Shawn Coyne  13:40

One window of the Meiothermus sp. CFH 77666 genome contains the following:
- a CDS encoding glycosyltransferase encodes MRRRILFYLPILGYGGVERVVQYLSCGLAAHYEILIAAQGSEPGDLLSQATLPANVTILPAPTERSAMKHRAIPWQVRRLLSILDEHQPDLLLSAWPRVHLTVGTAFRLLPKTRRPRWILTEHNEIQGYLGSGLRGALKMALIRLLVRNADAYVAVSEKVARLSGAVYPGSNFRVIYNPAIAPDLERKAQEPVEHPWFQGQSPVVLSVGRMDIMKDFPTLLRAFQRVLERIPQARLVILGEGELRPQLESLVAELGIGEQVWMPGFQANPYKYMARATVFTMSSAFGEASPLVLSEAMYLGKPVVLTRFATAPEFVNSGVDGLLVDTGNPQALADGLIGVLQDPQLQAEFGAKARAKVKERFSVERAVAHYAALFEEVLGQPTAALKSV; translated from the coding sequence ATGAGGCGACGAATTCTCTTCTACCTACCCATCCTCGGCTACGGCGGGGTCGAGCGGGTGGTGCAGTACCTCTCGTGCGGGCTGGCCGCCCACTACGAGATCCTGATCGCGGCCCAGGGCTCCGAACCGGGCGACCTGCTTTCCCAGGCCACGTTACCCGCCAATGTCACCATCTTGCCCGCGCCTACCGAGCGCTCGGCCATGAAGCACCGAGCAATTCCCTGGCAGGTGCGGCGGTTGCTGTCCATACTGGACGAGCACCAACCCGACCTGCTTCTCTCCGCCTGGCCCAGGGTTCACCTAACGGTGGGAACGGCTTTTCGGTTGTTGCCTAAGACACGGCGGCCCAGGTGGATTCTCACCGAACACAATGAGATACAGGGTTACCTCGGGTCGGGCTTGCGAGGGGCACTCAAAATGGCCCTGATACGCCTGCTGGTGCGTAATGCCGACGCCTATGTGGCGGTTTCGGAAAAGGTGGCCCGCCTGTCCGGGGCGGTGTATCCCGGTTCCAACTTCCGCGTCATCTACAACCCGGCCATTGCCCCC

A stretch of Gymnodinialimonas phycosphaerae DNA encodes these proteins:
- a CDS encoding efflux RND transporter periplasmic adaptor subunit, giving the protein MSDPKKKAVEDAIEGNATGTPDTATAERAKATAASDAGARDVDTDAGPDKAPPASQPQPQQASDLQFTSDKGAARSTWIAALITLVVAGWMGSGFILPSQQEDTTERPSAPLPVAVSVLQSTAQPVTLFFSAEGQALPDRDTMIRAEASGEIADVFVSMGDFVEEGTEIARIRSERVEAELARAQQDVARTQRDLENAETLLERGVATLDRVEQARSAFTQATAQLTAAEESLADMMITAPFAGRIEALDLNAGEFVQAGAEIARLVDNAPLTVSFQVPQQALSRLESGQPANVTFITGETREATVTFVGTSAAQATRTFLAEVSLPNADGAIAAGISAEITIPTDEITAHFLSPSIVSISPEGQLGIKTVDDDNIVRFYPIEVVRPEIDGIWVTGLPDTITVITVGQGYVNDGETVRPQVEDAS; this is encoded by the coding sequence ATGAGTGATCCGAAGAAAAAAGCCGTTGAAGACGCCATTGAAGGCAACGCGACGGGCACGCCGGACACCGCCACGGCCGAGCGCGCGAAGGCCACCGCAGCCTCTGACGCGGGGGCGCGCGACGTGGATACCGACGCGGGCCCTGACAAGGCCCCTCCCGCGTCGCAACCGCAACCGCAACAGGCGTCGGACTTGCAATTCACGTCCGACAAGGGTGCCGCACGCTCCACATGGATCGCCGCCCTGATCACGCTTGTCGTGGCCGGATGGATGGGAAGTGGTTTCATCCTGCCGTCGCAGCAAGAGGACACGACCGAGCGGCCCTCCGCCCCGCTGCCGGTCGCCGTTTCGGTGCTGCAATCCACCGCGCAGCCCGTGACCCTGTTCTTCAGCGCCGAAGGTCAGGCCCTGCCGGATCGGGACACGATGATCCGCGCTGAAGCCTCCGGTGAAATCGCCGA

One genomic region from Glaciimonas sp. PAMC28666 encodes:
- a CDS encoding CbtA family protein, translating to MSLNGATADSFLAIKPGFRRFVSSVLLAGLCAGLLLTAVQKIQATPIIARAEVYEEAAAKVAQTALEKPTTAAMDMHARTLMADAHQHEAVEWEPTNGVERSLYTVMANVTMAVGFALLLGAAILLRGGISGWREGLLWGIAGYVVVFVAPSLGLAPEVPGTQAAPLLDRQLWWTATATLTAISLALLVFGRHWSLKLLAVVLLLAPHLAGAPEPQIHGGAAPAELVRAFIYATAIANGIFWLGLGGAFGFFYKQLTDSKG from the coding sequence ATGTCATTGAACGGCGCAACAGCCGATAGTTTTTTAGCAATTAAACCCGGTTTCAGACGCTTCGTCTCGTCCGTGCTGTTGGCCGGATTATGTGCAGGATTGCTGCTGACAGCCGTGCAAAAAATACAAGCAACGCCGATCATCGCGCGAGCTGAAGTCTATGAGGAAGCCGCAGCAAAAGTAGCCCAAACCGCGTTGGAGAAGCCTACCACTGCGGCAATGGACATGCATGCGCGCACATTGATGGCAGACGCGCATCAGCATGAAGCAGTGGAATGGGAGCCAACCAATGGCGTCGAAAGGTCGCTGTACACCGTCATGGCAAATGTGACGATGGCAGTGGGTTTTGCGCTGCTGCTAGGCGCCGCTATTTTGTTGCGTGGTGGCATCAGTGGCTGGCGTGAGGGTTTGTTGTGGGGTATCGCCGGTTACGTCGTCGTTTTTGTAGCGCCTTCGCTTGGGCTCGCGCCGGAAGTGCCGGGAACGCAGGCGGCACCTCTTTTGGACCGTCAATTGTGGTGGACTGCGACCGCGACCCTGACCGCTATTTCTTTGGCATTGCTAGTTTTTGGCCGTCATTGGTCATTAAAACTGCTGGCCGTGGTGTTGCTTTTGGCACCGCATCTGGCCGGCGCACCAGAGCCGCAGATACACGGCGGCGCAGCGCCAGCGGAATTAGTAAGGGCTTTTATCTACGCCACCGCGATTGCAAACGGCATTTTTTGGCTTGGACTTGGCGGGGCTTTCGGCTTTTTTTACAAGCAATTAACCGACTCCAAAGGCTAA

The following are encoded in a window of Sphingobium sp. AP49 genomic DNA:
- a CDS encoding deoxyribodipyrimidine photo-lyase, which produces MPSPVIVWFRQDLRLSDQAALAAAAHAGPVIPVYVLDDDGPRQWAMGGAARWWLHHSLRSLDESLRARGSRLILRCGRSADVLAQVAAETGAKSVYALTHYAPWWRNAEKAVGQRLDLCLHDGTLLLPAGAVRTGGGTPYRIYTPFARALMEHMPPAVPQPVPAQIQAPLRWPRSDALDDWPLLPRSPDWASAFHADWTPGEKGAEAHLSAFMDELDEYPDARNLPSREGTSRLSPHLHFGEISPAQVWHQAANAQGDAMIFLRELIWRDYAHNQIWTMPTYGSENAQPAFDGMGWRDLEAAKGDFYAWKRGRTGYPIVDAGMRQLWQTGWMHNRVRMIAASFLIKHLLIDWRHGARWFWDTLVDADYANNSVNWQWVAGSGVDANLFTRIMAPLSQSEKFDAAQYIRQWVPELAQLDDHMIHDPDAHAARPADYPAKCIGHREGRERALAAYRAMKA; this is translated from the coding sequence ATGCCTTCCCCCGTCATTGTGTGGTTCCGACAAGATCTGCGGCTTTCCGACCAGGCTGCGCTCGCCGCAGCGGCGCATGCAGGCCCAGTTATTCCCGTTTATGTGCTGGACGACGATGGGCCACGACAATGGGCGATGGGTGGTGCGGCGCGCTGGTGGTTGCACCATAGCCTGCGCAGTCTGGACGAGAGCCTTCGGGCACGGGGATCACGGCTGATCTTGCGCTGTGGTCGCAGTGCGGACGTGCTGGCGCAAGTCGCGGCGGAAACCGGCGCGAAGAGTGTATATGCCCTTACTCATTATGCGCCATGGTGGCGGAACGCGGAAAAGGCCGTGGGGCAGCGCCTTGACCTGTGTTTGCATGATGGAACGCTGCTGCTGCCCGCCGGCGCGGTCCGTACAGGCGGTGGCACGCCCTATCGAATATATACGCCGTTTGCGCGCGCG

just like to pile on there. And in a way that is first encouraging, in that the work that you did here is is much more in tune with the narrative device. So you did make a major leap forward in presenting the story in the form of a police report. So you need to understand that you really move the ball forward on that domain. So that’s really important. And guess what, that was our primary ask of you. We wanted you to really focus on narrative device. So yes, good job. That’s good, because we gave you one thing and you accomplished it. So what Danielle and Leslie are now saying is that nice job on that. Here’s the next thing to consider. The next thing to consider. And I would agree with both Lesley and Danielle on this run, is that what we talked about at Story Grid is the difference between enlivening language and Beats and things and inputs and depleting Okay, so let me try I can’t give an overview, a very global understanding of what enlivening versus depleting really means. enlivening means that it’s complex. The descriptors, what we call agent qualifications or agency qualifications or arena. qualifications. Those are just descriptions of the the presencing of the avatars, that would be an agent qualification, like, he was tall, dark and handsome, whatever, right? It’s not very good. But that’s a qualification of a physical presence. Agency qualifications are more about the modalities in which he seemed very angry. So the way in which someone is applying their choice portfolio or acting is a qualification of their agency. He hurriedly ran to the coffee shop, okay, and then an arena qualification would be something like the room was very, very cold. So that would be a descriptor of the arena, the context, the descriptor of the agent is a descriptor of a subject of content in that context. And the modality in which that agent is behaving would be a descriptor of their agency. Alright, so I just needed to sort of lay that out there so that people can understand our terminology when we say like agent qualifications, etc. Okay, so let’s go back to enlivening and depleting. What enlivening means is that the descriptors, the agent qualifications, the arena qualifications, and the agency qualifications are complex. Which means that there’s a little bit of one and a little bit of the other, there’s a little bit of chaos, and there’s a little bit of order, it’s not overly ordered, or overly chaotic. So your your earlier draft, Randall was overly chaotic. So it didn’t seem like he was it seemed like he was not in his right mind. Right. So that’s depleting to Sam. So when Sam reads that, it seems not real. It seems artificial. Because life is complex. And when we describe one thing as all one thing and none of the other, it’s artificial, it doesn’t seem right. Because even in chaos, there is fundamental fractal order. And in order, there’s chaos, complexity is this balance between the two. So when we hit the right descriptors, and we went and went live in SAM, we used language that has this balance of chaos and order within it. So your your initial description of Randall is really important. And it needs to be enlivening and complex, why he’s our protagonist. Okay, so one of the ways you can accomplish this in a, in a very sort of metaphorical bridging way, is to use phrases that negate positivity or positive negation. Alright, so what does that mean? There’s a really what, you know, my favorite one of my favorite songwriters is Kris Kristofferson, right? So he’s a master of this sort of negation of positive or a positive of negation in single phraseology. So one of his famous songs is called Sunday Morning Coming Down, and he describes going to his closet to find his cleanest, dirty shirt. So he’s looking for the most ordered of the chaos. And he’s going to present himself as best as he can, in the most ordered way. However, he’s fundamentally in a chaotic realm, but he can order himself. That’s why the protagonist of that song speaks to us, because we all have these moments of finding our cleanest dirty shirt. Right. Another phrase he uses are friendly shadows. So shadows are usually a little creepy, and they’re amorphous. How can they be friendly? Is it possible for a shadow to be friendly? Yeah, I think it is. Right. So that’s a means of adding complexity and order and chaos in a single qualification that bang, Sam goes, that’s cool. That’s complex. That’s interesting. Tell me more. But if you say I’m a bum, and I’ll always be a bomb, and I never gonna make it, and I’m a loser over and over and over again, it’s not interesting. So when, let’s say we first meet Sylvester Stallone and Rocky, he’s a bum. But he’s interesting. He wears a pretty interesting outfit. He does have it apartment, he is rather ordered, he can win a prize fight. He’s right. So he’s, he’s a bomb, but he’s not a bomb. Right? So these are the positive negative, things positive negative being. Chaos doesn’t mean negative and order doesn’t mean positive. It’s just, it’s, it’s the playing of the metaphor. So the way I picture Randall is he’s the sort of person who has to do something very important. Not just for himself, but for the network of society. And he doesn’t want to be taken on seriously. So a very observant person, like Watson would be able to say, here’s how this person presented himself, he had on his cleanest dirty shirt. He combed his hair as best as he could, with some grease. Right? He’s doing things that are ordering his chaos, but sometimes the chaos pops up. So then he clamps it down. Right? So when Danielle is talking about the descriptors of him rocking, that’s kind of intriguing, it’s chaotic, if he can somehow clamp that down and stop himself. If you like, people who have, you know, sort of tics, they do this, and they’ll go, just give me a minute. Right? And, and you do and you go, okay, cool. And then the, or if, if somebody has a stuttering problem, you give them the moment to to order the disorder, that they are behaving, right. So that’s called being you know, empathetic, because we all do that. So that’s complex. Now, depleting means they’re all order all chaos. And it doesn’t mean that you don’t want to have avatars in your story that aren’t depleting, Dawson’s depleting. That guy’s all order, get that guy out of my breezeway. I I’m typing my reports. I don’t like his stink, that’s depleting. And so Sam looks at that guy go. There’s something off about that guy. Right? I don’t like him. He’s a little bit off. I’ve got to keep my eye on him. I’ve got to mark that guy as an error message in my mind, because he’s not right. People are not right. They’re bullshitting you when they are presenting themselves as perfectly ordered, or perfectly chaotic. We know we’re being played. Because it’s artificial. It’s not real. No one is perfectly put together. So Gordon Gekko in Wall Street is a perfectly ordered being. And we go through that guy’s there’s something not right about him. Right. And then you also have like, Oh, I just don’t know anything. Oh, you’re so smart, those kinds of people. And they present as I am so chaotic. And please be my savior. They’re bullshitting you. Because they’re presenting an artificial reality. Because reality is complex. So enlivening is complex depleting is too ordered or too chaotic. And so this is the the way the storyteller can get Sam interested. So you don’t want to fire too many error messages to Sam, because then she has to track too many error messages in the story. Now, I’m not saying you’re doing that. I’m not saying that at all. I’m just trying to give a global generalized understanding of the theoretic of complexity, order and chaos and how they work as constructs to think about when you We’re doing descriptors and descriptors are the agent qualification agency qualifications and arena qualifications. So arenas are over always complex. Right? If the arena is overly ordered, it’s usually about a descriptor of that person who is in charge of that arena. Right? So, anyway, I just I wanted to give this blue global stuff to ground, the green stuff when we talk about some of your word choices and how, why we’re saying, you need to add or subtract here or think about this, because, as Danielle was talking about, storytellers are not they are making reasons why their presentation is justified. Right? So there are reasons why we’re justifying the arc of the story. So what what ideally Watson wants to do in this police report is to give the reasons why it’s justified to point the finger at the lieutenant as the killer. So all of his movements, and all of his descriptors in that are going to be directed towards that goal state, to give the reasons why it’s justified to point the finger at the lieutenant as the killer in order to increase the probability of justice. That’s a crime story. And Randall isn’t negotiating that same world. Randall is coming into the police department, because he has reasons why that justify his coming there and putting his vulnerability at stake. And this, this goes to what we talked about in the last session about, you know, his cognitive dissonance versus his well being he has to make it’s a double factor problem for him, is justice more important than his well being? Is Justice more important than his cognitive consonance? Meaning, his integrated sense of self. And when we’re living with a lie in our minds, it drives us nuts. We want to get rid of it, because it hurts us. It messes with our ability to make sense of the world. Because what we’re what we know to be true in our minds is not at it’s not matching our, our actualized behavior. And so when we have that performative contradiction, when what we think does not match what we do, that is not, this is platonic, right? So Plato says, We desire that our actuality and our internality are in sync, are coherent, or integrated, are moving in the direction in which we find best. And so when we’re playing these covert games, where we’re acting one way and thinking another, it’s very expensive to our being, because it drains us of energy, keeping all that crap in our minds. It’s like a little kid holding a secret about when they stole the candy. Oh, I found it on the ground, you know? And then it just torments them till they finally start crying. You go, what’s the matter? And they go, I actually stole a piece of candy, and you go, okay, and then you feel better now that you told us? Yes, I do. Well, you still have to go back to the store and explain yourself. But that’s a good start, right? That’s cognitive consonance. And we feel okay. When we have that. We want to reduce our cognitive dissonance, so that we can have cognitive consonants, which only means what we’re doing is what we’re thinking and what we’re thinking is what we’re doing. And the world is embracing us in that, that that true and beautiful actuality of being. So let me turn it back to Danielle or Lesley to start getting down to probably Danielle to get down into the green zone, and take a look at at how you will have executed the narrative device. And if we can make any suggestions about how Watson would present it using these agent agency and arena qualifications.